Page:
Tuesday, 7 December 2010

Pope Benedict, on "Homosexuals".

When I wrote earlier about Benedict and gay priests, I was responding to some commentary by Andrew Brown, without access to the complete book from which he was quoting. Now that I have my own copy, I have found that my post inappropriately combined two independent responses by the pope to two different questions by his interviewer: one question on homosexuality, and one on gay priests.
I now revisit my original post to disentangle them into the two separate issues that they are, and expand on my original thoughts.
(The complete question and answer I reproduce at the end of this post. Later, I will revisit the section specifically on gay priests).
On homosexuality, Seewald's question referred to the Catechism statement on "compassion, respect and sensitivity", and its counterpart on "grave depravity" and "intrinsically disordered". Seewald asked if these statements were contradictory.
I responded yesterday to Brown's extracts from the pope's response, noting in particular his complete misrepresentation of evolution as ordered to heterosexuality, and his entirely mistaken belief that "deep-seated homosexual inclinations" are a trial. I will say no more on these. Instead, I want to pick up on some other themes, identified in the French Jonathan & David press release:

Proclaiming himself the interpreter of God, he claims that homosexuality "is opposed to the essence of what God originally intended," without knowing whether it is innate or acquired (p. 200). If by any chance, homosexuality was innate, how could God create some of his creatures in a condition so contrary to his will?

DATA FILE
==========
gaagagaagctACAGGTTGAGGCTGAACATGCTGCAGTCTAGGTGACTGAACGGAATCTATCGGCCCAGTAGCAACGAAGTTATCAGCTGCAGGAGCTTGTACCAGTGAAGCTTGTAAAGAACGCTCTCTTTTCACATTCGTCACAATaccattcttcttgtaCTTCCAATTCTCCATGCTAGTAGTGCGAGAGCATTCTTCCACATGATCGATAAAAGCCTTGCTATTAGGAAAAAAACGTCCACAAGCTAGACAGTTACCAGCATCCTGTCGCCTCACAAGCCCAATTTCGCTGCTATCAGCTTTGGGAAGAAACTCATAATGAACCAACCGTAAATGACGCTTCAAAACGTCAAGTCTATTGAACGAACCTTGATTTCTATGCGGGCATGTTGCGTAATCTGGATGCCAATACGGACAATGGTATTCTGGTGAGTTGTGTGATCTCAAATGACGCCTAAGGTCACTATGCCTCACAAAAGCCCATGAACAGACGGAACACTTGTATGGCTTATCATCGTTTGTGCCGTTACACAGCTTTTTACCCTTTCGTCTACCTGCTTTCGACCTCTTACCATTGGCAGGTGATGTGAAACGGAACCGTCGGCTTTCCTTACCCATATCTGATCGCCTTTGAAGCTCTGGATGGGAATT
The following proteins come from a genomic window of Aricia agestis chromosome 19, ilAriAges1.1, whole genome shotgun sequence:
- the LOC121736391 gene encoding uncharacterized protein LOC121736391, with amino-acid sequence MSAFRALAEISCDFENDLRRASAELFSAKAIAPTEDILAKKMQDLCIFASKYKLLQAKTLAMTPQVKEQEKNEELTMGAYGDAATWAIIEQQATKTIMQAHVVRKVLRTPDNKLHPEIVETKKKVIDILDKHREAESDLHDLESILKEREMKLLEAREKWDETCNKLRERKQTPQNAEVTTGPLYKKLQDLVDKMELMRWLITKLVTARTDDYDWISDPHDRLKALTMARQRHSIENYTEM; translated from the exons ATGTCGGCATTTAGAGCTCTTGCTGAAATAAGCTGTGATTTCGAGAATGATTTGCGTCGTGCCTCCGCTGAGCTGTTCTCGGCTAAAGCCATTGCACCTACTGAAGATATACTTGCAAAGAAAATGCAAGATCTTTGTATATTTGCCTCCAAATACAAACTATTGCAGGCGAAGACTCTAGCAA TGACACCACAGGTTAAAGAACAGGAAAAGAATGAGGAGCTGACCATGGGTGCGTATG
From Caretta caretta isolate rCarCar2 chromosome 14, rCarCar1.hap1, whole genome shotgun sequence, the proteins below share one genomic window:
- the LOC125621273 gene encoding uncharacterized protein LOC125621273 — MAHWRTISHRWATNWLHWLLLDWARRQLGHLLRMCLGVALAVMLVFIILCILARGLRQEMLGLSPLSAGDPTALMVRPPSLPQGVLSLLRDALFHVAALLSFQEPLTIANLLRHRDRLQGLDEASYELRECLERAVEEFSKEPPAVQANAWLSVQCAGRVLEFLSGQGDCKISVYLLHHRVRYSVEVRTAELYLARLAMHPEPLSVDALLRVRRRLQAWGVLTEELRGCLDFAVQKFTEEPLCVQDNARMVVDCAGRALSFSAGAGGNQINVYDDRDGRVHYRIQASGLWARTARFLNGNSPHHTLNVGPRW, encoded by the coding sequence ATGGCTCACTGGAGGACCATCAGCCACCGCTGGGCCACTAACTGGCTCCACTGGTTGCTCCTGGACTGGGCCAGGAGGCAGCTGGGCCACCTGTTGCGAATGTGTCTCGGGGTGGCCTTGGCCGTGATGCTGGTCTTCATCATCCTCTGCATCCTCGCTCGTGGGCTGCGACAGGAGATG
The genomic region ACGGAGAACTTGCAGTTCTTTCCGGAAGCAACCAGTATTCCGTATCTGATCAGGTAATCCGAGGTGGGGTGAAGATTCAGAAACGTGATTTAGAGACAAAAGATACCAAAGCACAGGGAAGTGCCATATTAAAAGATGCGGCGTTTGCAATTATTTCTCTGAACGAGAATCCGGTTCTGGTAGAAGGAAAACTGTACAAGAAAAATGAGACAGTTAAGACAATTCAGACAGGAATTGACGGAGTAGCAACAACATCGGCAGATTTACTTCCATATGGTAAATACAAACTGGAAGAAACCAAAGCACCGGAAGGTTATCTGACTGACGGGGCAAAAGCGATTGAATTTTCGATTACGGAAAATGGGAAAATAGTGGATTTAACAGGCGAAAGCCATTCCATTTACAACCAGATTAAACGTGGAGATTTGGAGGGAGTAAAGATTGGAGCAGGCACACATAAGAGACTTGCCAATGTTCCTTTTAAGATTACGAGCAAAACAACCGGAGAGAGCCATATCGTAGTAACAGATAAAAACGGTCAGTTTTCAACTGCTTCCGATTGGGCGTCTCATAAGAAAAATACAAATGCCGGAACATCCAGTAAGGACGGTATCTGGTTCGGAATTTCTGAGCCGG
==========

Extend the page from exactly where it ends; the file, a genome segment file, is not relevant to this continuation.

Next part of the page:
Indeed. It's time for Benedict and his advisors to leave their theological ivory towers and enter the real world of human experience.
My own life, like that of the testimony of countless people I have spoken to or read, and the conclusions of professional psychotherapists and spiritual directors, is that when we who have what he persists in calling these "deep-seated homosexual inclinations" cease the attempt to bury them and come out to ourselves, and then to others, the experience is of an extraordinary feeling of honesty and truth, of having found who we truly are - as God made us. Benedict insists on the importance of the intrinsic truth of sexuality at the core of our being - but he is badly mistaken as to the nature of that truth. The fundamental problem with Benedict's thinking here is that he shows absolutely no sign of ever having listened to the truth as spoken by real people in their real lives.
As I was re-reading the question and response today, I was struck by a new observation. In the often repeated Catechism command for "compassion, dignity and sensitivity", Church spokesmen frequently talk around the first two - as Benedict does here, expanding on our right to respect. What tends to get overlooked is the third word, "sensitivity". It is impossible to be sensitive to another's concerns without having taken the trouble to understand them, to listen to them. Our priests and bishops may have all the good intentions in the world to offer compassion and respect, but how many of them have ever taken the trouble to listen to us, and our sexual experiences, outside the one-sided environment of the confessional? If they ever did, they would discover that the "trial" of a homosexual orientation is not the condition itself, as Benedict so arrogantly and mistakenly proclaims.
Rather, one part of the trial comes from the frequent experience of bigotry, discrimination and violence in the world at large, but also from the absence of dignity and compassion we so often experience in the Church. Most startling to me, is the realization that precisely while claiming to affirm the Catechism's insistence on compassion, respect and sensitivity, he displays a flagrant disregard for the last of the three. As my reader Mark observed,